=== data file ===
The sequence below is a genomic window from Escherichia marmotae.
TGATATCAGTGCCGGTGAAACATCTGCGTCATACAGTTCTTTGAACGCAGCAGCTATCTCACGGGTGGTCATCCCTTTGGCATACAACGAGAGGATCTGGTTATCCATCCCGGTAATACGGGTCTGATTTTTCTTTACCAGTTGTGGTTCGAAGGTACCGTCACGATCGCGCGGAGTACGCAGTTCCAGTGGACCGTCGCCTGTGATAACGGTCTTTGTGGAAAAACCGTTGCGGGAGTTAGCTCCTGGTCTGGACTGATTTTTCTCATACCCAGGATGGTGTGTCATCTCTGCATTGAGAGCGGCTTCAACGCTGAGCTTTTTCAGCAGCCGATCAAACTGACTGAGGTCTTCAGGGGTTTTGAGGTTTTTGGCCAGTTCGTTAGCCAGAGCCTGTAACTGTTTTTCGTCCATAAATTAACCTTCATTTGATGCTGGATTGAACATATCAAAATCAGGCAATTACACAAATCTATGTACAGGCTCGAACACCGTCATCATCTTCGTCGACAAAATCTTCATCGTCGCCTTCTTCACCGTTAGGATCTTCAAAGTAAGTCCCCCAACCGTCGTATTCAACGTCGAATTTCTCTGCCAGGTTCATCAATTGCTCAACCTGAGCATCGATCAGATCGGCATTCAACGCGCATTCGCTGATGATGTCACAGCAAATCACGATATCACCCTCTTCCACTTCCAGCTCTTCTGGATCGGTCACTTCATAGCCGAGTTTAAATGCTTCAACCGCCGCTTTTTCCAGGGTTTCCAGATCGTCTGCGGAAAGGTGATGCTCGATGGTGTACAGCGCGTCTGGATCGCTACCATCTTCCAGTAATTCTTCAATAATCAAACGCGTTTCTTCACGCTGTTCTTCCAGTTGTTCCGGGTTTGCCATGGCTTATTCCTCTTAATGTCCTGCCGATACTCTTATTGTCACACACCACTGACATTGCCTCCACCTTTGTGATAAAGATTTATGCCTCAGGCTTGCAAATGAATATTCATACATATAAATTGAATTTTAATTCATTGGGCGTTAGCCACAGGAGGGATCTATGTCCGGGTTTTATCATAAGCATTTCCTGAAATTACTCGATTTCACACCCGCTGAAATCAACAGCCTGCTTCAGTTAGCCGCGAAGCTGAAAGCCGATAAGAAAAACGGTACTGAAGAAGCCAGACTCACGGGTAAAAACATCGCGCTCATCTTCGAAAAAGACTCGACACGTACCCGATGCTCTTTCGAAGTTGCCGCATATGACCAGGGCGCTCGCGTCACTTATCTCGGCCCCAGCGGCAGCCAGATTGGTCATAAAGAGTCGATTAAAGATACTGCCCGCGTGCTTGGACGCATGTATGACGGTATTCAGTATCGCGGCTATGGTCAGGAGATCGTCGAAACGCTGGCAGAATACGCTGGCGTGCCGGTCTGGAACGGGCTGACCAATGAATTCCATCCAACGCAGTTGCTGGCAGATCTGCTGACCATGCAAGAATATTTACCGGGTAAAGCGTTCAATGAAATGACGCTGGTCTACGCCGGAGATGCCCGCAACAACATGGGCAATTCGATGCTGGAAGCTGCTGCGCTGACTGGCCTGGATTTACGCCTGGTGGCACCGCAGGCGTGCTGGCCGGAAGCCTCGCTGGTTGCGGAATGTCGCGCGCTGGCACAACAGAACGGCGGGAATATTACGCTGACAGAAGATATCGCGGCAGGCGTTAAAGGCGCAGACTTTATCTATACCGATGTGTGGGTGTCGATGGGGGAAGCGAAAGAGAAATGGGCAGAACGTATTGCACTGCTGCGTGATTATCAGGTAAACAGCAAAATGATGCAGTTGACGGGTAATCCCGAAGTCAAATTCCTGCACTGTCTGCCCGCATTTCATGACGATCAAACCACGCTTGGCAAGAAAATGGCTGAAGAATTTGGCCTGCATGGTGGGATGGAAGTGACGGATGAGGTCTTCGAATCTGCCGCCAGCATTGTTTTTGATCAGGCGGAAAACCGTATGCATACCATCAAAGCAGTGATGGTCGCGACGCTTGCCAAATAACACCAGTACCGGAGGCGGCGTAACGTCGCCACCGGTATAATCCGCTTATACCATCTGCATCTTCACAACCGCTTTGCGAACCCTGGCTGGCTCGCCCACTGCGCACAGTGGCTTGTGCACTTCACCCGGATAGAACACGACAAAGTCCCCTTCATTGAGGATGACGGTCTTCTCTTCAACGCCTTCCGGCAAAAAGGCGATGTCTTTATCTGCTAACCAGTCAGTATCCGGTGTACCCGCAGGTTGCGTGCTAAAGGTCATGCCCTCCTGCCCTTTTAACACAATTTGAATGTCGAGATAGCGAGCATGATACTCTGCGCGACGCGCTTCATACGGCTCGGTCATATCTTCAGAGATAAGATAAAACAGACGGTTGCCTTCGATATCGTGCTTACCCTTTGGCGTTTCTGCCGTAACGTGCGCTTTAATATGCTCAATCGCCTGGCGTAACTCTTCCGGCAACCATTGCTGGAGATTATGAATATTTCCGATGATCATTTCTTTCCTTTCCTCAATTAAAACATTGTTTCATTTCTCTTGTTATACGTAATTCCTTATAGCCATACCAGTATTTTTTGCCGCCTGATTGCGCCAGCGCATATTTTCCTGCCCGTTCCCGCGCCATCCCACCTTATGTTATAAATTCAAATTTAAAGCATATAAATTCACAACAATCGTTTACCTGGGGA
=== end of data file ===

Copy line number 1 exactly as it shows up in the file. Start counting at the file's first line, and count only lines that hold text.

The sequence below is a genomic window from Escherichia marmotae.